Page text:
Thierry Henry has now managed two matches as the Montreal Impact head coach. It is quite clear what his focus is: defensive shape, discipline, and organisation.
Thierry Henry is one of the best centre-forwards the world has ever seen. He is Arsenal’s greatest-ever player, a World Cup winner, a truly elite attacking player who helped install a rare physicality, athleticism and skill in the modern game.
So when it came for him to take on management upon his retirement, it is reasonable to expect him to play in a free-flowing, offensive, creative, dynamic manner, one that resembles his ferociously brilliant playing style. And yet, after two games as the head coach of the Montreal Impact, that could not be further from the truth.
The Montreal Impact faced Deportivo Saprissa of Costa Rica in the Round of 16 of the CONCACAF Champions League. Henry recognised that his side could not match the technical, offensive quality of their opponent and set about structuring his team in a different manner to get the result.
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With slight variations between the legs, he roughly installed a 3-4-3 shape, with Bojan leading the line and two inside-attackers, one of which would play slightly deeper and tucked into central midfield and the other of which would be tasked with getting as close to Bojan as possible on the counter-attack.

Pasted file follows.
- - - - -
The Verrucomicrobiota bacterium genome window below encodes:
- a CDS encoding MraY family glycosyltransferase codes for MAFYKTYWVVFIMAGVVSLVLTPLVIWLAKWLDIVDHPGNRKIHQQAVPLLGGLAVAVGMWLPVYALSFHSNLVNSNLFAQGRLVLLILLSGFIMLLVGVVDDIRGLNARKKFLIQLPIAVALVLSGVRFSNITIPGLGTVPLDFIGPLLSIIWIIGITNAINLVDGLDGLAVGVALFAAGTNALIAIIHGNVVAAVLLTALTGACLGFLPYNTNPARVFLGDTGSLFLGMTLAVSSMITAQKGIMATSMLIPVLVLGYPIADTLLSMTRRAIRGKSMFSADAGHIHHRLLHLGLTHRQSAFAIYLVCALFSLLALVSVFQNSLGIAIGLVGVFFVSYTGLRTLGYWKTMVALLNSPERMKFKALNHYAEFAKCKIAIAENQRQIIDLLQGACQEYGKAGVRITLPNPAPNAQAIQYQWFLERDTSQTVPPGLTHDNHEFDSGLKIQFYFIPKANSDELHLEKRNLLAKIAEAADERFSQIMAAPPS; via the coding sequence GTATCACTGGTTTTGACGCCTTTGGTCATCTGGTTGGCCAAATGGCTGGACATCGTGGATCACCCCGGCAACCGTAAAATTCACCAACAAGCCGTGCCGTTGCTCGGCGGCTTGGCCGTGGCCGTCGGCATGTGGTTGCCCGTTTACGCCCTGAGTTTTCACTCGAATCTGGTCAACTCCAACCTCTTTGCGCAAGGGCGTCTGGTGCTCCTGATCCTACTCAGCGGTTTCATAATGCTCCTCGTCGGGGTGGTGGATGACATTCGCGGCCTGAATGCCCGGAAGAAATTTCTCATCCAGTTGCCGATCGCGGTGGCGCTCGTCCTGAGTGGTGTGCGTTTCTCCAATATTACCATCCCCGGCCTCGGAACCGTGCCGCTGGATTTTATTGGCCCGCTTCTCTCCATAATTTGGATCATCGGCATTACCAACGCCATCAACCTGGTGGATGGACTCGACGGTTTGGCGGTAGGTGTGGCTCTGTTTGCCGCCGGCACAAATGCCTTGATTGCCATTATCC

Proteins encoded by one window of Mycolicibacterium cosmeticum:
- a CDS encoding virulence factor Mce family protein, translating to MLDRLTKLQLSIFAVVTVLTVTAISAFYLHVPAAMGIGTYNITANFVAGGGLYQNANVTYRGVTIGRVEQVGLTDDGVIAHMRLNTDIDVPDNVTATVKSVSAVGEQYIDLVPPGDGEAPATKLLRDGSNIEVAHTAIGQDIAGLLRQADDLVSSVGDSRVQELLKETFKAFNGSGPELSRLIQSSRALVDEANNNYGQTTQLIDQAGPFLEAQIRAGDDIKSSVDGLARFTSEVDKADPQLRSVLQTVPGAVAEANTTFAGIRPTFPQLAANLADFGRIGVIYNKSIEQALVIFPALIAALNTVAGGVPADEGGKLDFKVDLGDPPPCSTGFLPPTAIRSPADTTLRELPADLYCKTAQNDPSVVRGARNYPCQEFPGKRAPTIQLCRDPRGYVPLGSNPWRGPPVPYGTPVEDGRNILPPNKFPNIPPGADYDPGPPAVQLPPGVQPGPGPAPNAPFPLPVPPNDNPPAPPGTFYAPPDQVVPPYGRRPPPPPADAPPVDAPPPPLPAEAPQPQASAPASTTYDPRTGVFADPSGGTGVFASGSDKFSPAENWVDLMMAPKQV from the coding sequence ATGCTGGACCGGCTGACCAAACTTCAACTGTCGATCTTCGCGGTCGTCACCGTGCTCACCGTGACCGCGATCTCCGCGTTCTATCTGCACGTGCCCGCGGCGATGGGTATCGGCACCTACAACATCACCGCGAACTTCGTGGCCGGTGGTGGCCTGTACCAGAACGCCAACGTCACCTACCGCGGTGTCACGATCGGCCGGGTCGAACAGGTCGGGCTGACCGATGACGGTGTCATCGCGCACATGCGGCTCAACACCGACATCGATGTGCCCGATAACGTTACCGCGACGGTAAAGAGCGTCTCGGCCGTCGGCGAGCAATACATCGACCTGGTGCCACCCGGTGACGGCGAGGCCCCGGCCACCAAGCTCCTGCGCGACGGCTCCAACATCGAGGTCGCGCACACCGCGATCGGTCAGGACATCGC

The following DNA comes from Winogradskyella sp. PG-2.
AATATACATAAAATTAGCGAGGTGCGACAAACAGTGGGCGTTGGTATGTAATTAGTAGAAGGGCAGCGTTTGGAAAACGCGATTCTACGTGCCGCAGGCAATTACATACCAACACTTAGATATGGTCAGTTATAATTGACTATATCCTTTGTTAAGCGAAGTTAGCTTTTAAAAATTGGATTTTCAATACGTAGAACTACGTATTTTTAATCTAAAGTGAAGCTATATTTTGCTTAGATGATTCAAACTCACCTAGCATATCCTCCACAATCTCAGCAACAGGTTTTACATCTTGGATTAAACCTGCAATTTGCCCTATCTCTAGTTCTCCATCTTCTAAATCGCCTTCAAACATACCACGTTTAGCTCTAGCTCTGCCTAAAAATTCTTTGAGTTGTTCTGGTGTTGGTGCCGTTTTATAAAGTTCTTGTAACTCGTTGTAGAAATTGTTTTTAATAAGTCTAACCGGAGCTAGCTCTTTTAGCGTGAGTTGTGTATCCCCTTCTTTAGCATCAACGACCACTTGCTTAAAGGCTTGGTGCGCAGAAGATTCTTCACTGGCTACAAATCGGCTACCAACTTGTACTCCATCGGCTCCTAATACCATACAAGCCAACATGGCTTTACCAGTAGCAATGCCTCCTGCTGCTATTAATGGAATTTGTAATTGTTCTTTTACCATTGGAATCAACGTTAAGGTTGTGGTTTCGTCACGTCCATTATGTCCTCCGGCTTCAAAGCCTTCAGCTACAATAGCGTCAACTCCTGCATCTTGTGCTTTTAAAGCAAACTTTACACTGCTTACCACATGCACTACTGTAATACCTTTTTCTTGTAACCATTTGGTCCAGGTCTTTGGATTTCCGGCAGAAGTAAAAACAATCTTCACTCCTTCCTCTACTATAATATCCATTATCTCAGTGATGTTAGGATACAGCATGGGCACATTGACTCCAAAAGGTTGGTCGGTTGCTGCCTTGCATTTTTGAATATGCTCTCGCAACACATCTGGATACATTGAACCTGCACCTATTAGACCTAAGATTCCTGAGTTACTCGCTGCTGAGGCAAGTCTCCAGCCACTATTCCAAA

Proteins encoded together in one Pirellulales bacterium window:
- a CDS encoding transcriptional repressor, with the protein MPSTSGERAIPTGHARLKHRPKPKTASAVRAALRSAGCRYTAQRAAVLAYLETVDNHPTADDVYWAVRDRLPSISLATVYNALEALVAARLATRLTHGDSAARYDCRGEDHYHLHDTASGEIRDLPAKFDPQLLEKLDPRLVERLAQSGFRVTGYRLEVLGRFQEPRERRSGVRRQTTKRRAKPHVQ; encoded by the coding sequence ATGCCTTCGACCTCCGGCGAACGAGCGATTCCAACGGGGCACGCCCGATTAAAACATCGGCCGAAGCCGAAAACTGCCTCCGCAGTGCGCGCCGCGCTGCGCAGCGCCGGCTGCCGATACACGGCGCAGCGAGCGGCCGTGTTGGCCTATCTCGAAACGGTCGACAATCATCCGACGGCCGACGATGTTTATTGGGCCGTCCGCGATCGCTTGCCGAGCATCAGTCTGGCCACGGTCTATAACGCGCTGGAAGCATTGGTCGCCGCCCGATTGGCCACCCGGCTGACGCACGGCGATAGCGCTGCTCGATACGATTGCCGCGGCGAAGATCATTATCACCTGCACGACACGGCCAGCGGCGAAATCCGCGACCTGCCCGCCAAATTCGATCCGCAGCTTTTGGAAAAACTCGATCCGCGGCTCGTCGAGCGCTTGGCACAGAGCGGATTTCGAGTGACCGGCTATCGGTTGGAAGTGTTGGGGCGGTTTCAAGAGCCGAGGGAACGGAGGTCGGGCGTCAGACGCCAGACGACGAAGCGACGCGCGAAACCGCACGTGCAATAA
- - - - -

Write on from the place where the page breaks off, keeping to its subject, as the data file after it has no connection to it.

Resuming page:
Meanwhile, Henry used a back three with wing-backs — who often played as full-backs given the Impact’s deep defensive line and willingness to concede possession — and two dogged central midfielders who had to shield the defence, clog up passing lanes, and force Saprissa into long balls from deep that were easier to deal with.
There were some defensive vulnerabilities in the first leg, especially in the second half as Montreal tired as Saprissa started to move the ball with more speed and accuracy, pulling the Impact defenders in and out of their starting positions to create angles and space to play between, but overall, Henry’s side defended very well, and it all stemmed from their overall structure.
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This was particularly apparent in the second leg, which ended 0-0 as Montreal protected their away-goal advantage to secure qualification in the quarter-finals. Young Luis Binks was ushered into the back three, while the same structure was utilised, though with a slanting towards a 3-5-2 as Romell Quioto pushed up to support Bojan.
Despite Saprissa having over 70% possession, maintaining a 92% passing accuracy, and largely controlling the match, Montreal only surrendered two shots on target. Clement Diop made one excellent save late on and had to scramble to control his penalty area at times, but for the most part, he was largely untroubled, despite the control that Saprissa enjoyed.
This disparity between domination and danger is telling. It illustrates the well-disciplined nature of Montreal’s defensive structure. They were extremely difficult to play through, the distances between the players and the units were consistent and tight, they conceded very few openings and did not allow themselves to be pulled out of position by quick interplay, even without ever putting all that much pressure on the ball. It was an excellent defensive performance.
Whether Henry will be a sound appointment or not, two games will not determine. There is a long way to go, and his Monaco days cast a dark shadow. But one of the greatest strikers in the history of the sport has started by fixing his team’s defence, and so far, it is working.